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Domino effect

How Cabrera's deal could influence Holliday, Teixeira

Posted: Monday March 24, 2008 4:24PM; Updated: Tuesday March 25, 2008 3:19PM
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Matt Holliday
Matt Holliday has 70 homers and 251 RBIs over the last two seasons.
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Also in this column:
• Leyland, Torre scouting trade market.
• Deals that haven't happened ... yet.
• Notes from around the camps.

Miguel Cabrera's new $152.3-million Tigers agreement through 2015 came fairly quickly and with relative ease. However, that doesn't necessarily mean things will go just as easily for the Rockies in their attempts to extend star outfielder Matt Holliday into his free-agent years, or for the Braves in their efforts to lock up star first baseman Mark Teixeira.

In fact, the Cabrera contract could actually prove to be a hindrance to the other two deals.

It all may depends on how one views Cabrera's deal. And how one views Cabrera. While Cabrera is considered as talented as anyone in the game, Holliday and Teixeira score high as leaders and aren't a threat to fall out of shape.

Speaking of the extension that will pay Cabrera $20 million annually, one baseball official said, "If he matures, he's worth $25 million. If he doesn't, he isn't worth close to the $20 million."

Cabrera suggested immediately upon joining the Tigers that he was interested in staying long-term and the club said similarly hopeful things, so it was no shocker the sides quickly compromised on a contract extension.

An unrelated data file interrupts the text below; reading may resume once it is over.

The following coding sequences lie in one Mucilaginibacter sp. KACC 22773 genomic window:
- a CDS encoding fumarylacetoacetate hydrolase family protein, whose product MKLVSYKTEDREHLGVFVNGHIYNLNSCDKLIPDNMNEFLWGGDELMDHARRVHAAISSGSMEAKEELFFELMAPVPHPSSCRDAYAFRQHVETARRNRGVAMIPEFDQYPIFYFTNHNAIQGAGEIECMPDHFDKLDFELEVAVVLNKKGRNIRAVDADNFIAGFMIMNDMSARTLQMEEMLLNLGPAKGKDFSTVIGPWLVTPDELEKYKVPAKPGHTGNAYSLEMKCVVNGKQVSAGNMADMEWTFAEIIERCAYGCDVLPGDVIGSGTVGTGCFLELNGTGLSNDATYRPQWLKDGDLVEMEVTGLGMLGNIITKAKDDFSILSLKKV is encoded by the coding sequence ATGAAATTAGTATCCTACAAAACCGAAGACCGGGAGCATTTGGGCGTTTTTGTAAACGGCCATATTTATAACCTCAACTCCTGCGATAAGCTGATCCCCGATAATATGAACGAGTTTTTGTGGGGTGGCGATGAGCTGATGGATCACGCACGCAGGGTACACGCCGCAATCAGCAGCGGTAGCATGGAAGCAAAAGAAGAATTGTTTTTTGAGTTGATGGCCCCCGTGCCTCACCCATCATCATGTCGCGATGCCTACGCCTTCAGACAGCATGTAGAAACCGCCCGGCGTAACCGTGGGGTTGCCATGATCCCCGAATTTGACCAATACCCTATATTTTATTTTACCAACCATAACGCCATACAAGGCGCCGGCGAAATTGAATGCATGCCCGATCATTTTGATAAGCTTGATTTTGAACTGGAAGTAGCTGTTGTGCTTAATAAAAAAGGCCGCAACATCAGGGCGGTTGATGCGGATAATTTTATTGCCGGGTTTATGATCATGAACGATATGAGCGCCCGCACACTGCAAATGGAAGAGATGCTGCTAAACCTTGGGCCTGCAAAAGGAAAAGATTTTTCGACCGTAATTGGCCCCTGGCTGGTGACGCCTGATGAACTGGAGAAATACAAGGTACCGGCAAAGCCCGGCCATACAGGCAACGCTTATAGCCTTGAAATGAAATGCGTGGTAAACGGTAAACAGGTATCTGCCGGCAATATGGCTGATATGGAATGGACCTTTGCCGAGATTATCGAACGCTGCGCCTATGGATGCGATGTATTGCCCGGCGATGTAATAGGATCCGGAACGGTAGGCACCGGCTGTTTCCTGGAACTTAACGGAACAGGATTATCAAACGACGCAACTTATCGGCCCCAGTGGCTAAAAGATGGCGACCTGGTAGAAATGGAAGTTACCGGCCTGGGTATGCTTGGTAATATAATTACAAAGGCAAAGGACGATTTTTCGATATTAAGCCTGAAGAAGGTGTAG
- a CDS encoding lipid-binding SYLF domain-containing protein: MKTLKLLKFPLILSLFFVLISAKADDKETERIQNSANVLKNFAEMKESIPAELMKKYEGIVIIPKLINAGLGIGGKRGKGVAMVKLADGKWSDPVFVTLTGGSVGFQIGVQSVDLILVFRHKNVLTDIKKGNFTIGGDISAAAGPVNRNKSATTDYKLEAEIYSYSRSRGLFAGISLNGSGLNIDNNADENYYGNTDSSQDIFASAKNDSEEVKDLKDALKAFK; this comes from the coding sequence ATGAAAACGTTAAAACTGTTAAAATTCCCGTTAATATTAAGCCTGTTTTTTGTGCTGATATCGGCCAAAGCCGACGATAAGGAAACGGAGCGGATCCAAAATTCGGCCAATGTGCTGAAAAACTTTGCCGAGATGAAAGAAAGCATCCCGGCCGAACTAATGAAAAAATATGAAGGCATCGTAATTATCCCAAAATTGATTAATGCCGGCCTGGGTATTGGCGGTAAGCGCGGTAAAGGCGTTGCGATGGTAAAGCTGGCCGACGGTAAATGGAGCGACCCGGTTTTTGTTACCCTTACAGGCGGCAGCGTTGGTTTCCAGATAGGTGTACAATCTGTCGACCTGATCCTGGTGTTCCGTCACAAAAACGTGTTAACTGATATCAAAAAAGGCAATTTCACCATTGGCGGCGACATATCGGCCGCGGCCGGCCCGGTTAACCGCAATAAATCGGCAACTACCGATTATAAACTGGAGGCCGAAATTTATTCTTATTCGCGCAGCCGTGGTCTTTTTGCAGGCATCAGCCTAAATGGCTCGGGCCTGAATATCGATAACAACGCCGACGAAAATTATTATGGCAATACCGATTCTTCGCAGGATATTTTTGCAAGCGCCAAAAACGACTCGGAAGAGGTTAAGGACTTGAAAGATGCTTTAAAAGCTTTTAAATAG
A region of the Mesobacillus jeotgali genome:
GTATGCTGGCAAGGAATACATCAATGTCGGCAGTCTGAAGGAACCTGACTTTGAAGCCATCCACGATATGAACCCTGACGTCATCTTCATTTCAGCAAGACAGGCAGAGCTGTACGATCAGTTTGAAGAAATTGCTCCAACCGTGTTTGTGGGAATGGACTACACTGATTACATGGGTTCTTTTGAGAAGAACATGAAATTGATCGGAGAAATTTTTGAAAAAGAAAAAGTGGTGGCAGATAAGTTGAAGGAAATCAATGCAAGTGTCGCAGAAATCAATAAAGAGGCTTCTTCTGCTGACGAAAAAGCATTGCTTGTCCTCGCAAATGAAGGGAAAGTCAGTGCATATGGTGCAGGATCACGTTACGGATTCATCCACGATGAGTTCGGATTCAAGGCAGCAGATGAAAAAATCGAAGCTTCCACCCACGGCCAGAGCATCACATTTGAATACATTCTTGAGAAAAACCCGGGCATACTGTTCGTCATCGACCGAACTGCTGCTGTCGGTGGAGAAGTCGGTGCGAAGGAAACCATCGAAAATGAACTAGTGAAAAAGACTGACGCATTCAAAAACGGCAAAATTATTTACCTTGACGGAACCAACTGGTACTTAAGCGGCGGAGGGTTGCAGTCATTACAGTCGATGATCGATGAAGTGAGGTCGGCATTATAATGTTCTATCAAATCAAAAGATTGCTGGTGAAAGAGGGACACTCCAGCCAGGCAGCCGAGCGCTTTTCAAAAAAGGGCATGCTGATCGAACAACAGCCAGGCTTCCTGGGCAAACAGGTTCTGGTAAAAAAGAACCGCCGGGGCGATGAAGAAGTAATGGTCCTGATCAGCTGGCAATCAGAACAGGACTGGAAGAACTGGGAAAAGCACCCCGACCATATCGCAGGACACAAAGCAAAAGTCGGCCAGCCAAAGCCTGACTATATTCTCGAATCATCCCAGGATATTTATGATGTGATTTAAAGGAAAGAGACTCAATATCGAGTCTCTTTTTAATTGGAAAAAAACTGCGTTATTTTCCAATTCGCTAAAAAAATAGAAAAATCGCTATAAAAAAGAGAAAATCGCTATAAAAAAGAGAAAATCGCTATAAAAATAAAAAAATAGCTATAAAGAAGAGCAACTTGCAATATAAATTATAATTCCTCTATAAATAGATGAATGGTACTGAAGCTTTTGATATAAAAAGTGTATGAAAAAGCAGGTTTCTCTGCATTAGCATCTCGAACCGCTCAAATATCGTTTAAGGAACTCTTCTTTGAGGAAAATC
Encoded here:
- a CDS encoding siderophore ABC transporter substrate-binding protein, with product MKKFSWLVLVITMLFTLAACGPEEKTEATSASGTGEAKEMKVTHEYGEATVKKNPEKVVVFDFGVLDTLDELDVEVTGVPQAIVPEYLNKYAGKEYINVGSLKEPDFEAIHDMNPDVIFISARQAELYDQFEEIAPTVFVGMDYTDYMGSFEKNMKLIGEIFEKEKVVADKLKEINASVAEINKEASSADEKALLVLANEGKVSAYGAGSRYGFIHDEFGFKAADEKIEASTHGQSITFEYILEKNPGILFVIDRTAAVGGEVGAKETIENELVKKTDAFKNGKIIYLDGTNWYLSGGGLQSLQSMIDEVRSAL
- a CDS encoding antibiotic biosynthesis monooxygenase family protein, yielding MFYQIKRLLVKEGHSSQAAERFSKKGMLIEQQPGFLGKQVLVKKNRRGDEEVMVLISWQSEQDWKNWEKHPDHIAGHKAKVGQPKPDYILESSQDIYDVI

Cabrera loved the idea of teaming with his idol, Magglio Ordonez, and another respected Venezuelan countryman, Carlos Guillen. He was surely thrilled to join a team awash in cash after spending his formative years with the dirt-poor, pay-as-you-play Florida Marlins.

The new deal, once finalized, will pay Cabrera almost exactly $20 million a year (since the Tigers previously agreed to pay him $11.3 million for 2008, the extension is for exactly $141 million over seven years).

The cases of Holliday of Teixeira, though, are more complicated and less predictable.

The Rockies and Braves would love to keep Holliday and Teixeira long-term, respectively, but there appears to be a lot of work to do before a deal can be reached in either case.

Both players are believed to like playing for their current employers. But the Rockies and Braves, two previous big spenders, have taken steps to curtail spending in recent years, and it isn't known how much of a "hometown" discount those two stars would be willing to accept.

Very little has come out regarding the multi-year contract discussions involving Holliday (who is to make $9.5 million this year and $13.5 million next year) and Teixeira (who'll make $12.5 million this year), who are both represented by superagent Scott Boras. In any case, there's little evidence that the sides are getting close to a deal in either case.

In both cases it is believed the teams would be willing to offer in the range of $18 to $19 million annually to cover the free-agent years and are interested in total commitments of up to seven years. Those are monetary figures comparable to the annual salaries for Andruw Jones ($18.1 million) and Torii Hunter ($18 million) in the free-agent deals they received this past winter.

Holliday and Teixeira are worth more on the open market, but they aren't there yet. So far, neither has jumped to make a long-term commitment.

One issue for Colorado could be the $143-million, nine-year extension it gave Todd Helton as a four-year player (Holliday is also a four-year player). It could be hard to convince Holliday he should get less, in terms of either dollars or years.

One issue for Atlanta is that it knows Teixeira already rejected Texas' offer of $144 million over eight years last summer. And that was before Teixeira went on a tear for Atlanta (he had 17 home runs and 56 RBIs and batted .317 in 54 games with the Braves).

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